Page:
In my last blog entry I explained that on the way home after one of our many trips to St. Jude Hospital in Memphis, Jerod had decided to become a combination doctor / truck driver so he could use the truck to shuttle kids to the hospital while curing cancer. While waiting on that cure, Samantha would go through cancer nine different times in her short life but after each diagnosis we thought that would be the last time she would have to go through another treatment.
One of those nine cancer battles developed when we all thought Samantha had the mumps, but after further diagnosis and a biopsy, we found out that the cancer had returned and once again Steven, Susie and Samantha made the trip back to St. Jude. The treatment, we were told, would involve some very high-powered radiation to her neck in hopes of reducing the size of the tumor. After several days of treatment Steven came back home to Chattanooga to go back to work and Susie stayed with Sam for the remainder of the treatments.
The intense radiation treatments that Samantha was having to endure day after day gave credence to the old adage, “Sometimes the treatment can be worse than the disease itself”. Samantha soon became unable to eat as the radiation treatments caused a lot of complications including swelling which began to close up her throat as she became more weak and lethargic with every passing day. As Sam’s health deteriorated the treatments were stopped and a feeding tube was discussed, but that had its own set of problems and potential complications. Everything came to a head late one night when Susie called Libby and said that Samantha had quit responding to everyone; through tears Susie told Libby that she was afraid Sam night not make it this time because she seemed to have given up, then she told Libby, “If you will come to Memphis I think she will listen to you because she will do anything for her Aunt Libby”.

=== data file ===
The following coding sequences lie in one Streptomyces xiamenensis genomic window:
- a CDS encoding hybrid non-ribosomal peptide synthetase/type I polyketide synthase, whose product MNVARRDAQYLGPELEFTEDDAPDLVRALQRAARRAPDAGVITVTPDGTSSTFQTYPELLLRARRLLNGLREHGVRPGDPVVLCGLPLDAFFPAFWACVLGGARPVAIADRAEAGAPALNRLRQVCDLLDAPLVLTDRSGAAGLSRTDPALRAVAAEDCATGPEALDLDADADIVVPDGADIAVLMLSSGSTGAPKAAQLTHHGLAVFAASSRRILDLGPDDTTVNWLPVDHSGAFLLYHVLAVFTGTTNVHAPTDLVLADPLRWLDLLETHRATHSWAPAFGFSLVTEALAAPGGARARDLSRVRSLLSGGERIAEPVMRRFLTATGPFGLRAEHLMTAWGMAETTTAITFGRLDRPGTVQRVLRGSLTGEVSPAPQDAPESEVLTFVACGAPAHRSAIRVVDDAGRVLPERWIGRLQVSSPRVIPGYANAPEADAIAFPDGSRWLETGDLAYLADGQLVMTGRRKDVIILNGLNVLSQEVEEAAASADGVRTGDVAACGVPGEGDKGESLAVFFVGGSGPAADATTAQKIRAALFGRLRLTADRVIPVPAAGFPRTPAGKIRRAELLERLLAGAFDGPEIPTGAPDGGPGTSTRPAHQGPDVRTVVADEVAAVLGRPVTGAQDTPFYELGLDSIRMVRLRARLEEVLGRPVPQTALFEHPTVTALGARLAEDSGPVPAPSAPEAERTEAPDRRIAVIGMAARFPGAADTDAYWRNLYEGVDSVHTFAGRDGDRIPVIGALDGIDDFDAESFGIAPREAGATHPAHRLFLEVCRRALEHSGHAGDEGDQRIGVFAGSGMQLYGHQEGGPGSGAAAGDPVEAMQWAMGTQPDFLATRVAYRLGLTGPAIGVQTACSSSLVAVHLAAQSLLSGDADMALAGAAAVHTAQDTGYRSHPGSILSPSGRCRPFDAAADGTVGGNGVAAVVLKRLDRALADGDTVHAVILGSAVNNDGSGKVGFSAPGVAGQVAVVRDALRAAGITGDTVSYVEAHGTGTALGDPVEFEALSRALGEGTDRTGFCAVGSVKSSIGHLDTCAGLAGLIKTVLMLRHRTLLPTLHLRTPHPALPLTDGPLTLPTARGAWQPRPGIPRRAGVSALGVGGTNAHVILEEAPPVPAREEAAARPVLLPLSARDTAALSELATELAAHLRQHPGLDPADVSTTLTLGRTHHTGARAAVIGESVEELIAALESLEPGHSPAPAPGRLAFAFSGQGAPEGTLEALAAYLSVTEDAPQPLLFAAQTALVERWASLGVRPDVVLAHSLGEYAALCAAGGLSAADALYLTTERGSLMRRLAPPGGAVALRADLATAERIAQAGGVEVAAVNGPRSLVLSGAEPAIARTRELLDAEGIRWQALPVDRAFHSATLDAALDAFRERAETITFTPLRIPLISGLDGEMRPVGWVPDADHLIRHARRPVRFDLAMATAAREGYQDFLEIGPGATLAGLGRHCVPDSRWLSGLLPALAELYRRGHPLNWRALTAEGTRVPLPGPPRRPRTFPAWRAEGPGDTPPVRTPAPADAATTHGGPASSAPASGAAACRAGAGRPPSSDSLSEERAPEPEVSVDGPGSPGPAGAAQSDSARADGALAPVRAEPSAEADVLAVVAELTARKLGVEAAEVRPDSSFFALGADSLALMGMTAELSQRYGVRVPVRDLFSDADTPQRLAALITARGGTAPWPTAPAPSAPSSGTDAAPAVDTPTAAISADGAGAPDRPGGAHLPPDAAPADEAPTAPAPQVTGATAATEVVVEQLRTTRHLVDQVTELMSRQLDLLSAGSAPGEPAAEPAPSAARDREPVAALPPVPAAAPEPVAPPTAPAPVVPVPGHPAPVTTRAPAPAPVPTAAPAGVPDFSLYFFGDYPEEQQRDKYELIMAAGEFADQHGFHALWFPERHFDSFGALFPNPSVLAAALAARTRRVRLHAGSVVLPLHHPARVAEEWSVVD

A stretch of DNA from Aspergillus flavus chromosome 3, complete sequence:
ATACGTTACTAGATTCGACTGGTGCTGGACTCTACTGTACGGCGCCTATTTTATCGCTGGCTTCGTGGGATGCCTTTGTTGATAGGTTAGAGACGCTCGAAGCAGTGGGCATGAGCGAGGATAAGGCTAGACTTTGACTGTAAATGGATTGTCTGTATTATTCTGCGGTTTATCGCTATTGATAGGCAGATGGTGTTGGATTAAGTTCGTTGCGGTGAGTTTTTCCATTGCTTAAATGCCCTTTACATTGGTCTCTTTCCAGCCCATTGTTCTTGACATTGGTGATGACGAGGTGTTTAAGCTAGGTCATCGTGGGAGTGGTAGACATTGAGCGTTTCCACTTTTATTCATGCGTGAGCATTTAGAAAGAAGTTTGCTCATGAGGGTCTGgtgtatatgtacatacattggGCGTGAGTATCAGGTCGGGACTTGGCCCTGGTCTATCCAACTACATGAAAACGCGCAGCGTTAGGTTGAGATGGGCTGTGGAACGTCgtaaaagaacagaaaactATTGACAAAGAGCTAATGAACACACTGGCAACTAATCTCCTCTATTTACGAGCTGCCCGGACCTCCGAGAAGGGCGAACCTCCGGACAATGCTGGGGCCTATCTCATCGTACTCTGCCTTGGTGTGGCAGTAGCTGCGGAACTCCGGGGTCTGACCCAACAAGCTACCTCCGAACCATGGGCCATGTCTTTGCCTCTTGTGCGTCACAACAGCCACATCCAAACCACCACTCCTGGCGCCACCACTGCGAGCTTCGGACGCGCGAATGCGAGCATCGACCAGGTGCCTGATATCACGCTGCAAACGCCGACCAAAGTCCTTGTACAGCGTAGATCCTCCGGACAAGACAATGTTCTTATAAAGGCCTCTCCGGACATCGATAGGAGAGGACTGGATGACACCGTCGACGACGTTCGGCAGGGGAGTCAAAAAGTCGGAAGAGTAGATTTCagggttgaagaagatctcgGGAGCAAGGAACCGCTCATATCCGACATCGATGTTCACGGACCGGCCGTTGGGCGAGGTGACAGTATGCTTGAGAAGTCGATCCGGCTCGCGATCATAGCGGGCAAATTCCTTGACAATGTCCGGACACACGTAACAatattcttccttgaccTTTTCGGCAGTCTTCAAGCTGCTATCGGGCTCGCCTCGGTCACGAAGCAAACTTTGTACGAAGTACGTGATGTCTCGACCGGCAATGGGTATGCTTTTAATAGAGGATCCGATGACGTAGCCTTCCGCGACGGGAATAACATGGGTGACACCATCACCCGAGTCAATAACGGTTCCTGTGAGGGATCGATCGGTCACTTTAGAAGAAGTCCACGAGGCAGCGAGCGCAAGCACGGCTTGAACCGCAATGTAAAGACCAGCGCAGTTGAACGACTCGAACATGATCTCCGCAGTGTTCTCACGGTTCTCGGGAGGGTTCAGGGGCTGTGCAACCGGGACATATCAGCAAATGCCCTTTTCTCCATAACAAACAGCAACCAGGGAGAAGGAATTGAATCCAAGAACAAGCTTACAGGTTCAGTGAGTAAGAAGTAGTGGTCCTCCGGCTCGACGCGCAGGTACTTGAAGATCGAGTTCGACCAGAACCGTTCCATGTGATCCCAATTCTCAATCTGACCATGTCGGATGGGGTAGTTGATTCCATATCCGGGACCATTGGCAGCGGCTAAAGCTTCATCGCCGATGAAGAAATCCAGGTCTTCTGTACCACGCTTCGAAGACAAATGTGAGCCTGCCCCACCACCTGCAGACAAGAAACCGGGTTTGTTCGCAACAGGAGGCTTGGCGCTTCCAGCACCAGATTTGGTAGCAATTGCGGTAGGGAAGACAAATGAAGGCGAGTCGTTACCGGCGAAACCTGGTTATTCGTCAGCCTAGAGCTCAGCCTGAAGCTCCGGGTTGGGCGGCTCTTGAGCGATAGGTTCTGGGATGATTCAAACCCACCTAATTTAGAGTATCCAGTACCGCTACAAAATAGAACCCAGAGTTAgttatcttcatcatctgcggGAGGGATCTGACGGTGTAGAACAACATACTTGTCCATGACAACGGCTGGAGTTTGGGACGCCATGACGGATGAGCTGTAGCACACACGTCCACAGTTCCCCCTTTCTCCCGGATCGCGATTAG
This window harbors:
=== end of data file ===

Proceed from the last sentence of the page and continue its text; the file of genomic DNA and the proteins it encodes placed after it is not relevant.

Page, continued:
It was close to midnight when we received that call from Susie and as Libby hung up the phone she turned to me and simply said, ” I’m going to Memphis”, I was not privy to the conversation and so I said, “Whoa, just a minute, can’t it at least wait until morning?” Now, Libby, at times, went into a zone where she developed this intense focus and determination, shutting out all outside influences as she zeroed in on her goal, this was one of those times. Libby hurriedly threw some clothes in a bag and began frantically searching for her car keys as I trailed along behind, still trying to find out what just happened. Libby was unable to tell me anything while looking for her keys as it took her total concentration (and normally everyone else in the house as well) until the task was accomplished. After finding her keys, Libby ran to get into her car, then, remembering me, she called over her shoulder, “Samantha needs me… I’m going to Memphis… Steven will drive me… I’ll call you on the way and fill you in… take care of the boys… I love you.”
After driving all night to get there, Libby and Steven pulled through the front gates at St. Jude early in the morning and within minutes Libby was kneeling at Samantha’s bedside cradling her two thin hands in hers, while talking with, and praying for her. Amazingly, within a few minutes of her arrival, Libby had convinced Samantha to sit up and begin eating (or rather drinking) her meal. Susie said that Samantha’s doctors were amazed when, after just 24 hours, Samantha had made a complete turn around and they were able to resume scaled back treatments to reduce the tumor.
Many of the hospital staff were left asking what had happened and so Susie explained that Sam and her aunt Libby had a special relationship and she just knew that Libby would be able to get her to eat and restore her fight to live when no one else could. “It doesn’t hurt”, Susie told everyone who asked, “To have Libby Gilley praying for you”.
But the best comment came from one doctors who, after seeing the near miraculous change in Sam’s condition in a matter of hours said, “I sure wish all all of my patients had an Aunt Libby.”